To wit, Jenkins posted it on Facebook and the thing went viral faster that the flu. And for her efforts to “show that racism was still alive and well,” she was suspended from her job for “violating the company’s policy prohibiting the posting of receipts online.”

Stay classy, Red Lobster.

Anywho, things went very well for Jenkins but the guy who allegedly went all backwoods trailer park on her receipt is suing Red Lobster — and Ms. Jenkins — for $1 million. His claim: She did it.

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QuestLove Clearly Has a Thing for Nilla Wafers

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I’m Old School — no question.

As a disc jockey in a former life, I couldn’t stand new music because it lacked the panache of the classics. Regardless of the genre, I played it, broadcast it, and definitely bobbed my head to it. Anything new, I avoided like a Kardashian does to poor white people.

New music offered me nothing, until the legendary Roots Crew. (And we’re talking long before Jimmy Fallon, like 1989.) Anywho, other than the most underrated lyricist outside of Talib Kweli, Tariq “Black Thought” Trotter, The Roots are known by the presence of ?uestlove.

Most dig his full afro, mad vibe on beats, and whatever else he likes. Over the weekend, America discovered his affinity for Nilla Wafers…and now, they love those even more.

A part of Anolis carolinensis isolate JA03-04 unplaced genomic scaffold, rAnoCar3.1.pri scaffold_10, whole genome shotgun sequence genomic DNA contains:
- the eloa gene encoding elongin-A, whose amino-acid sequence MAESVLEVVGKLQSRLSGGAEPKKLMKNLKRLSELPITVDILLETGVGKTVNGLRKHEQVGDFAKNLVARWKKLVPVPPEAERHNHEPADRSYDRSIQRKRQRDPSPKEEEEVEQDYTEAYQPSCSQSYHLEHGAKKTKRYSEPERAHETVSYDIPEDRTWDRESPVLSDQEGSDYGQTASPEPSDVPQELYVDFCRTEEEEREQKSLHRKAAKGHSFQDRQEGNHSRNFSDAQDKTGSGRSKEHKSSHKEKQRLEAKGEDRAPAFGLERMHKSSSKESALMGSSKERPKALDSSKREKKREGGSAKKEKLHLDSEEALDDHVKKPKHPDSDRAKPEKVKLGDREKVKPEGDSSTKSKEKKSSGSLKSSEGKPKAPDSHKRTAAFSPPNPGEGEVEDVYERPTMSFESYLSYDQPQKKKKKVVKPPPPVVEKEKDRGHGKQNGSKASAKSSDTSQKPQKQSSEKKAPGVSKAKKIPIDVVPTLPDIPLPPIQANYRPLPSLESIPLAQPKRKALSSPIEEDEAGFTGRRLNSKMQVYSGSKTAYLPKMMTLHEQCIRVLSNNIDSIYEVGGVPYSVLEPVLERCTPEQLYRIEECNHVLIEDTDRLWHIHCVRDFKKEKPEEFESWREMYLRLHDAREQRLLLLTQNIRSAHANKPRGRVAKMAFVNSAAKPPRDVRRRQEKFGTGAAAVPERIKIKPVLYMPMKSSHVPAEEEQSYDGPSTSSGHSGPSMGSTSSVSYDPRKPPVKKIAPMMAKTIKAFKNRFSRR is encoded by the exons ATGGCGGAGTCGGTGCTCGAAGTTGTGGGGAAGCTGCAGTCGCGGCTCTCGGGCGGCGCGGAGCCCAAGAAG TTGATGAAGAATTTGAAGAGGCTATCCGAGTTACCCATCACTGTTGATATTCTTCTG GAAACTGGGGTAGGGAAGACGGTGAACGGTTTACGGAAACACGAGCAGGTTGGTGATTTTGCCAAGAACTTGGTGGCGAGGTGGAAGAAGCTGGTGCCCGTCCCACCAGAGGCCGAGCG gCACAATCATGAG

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THIS JUST IN: Study Says ‘Cheap, Fast Food Could Contribute to Obesity’

THIS JUST IN 2I know, right?!

I mean in this world of microwavable news and drive-thru headlines, you would think this country would not have missed this before now. Fret no longer, fellow Americans. The American Cancer Society (ACS) has put those fears to rest, thanks to its latest press release.

In this “groundbreaking” release, the ACS cites a review that says fast food and its dastardly inexpensive price points are to blame for obesity.

Reasons for this rise in obesity have been suggested in the review, such as “snack food, automobiles, television, fast food, computer use, vending machines, suburban housing developments, and portion size.”

*facepalm*  Read more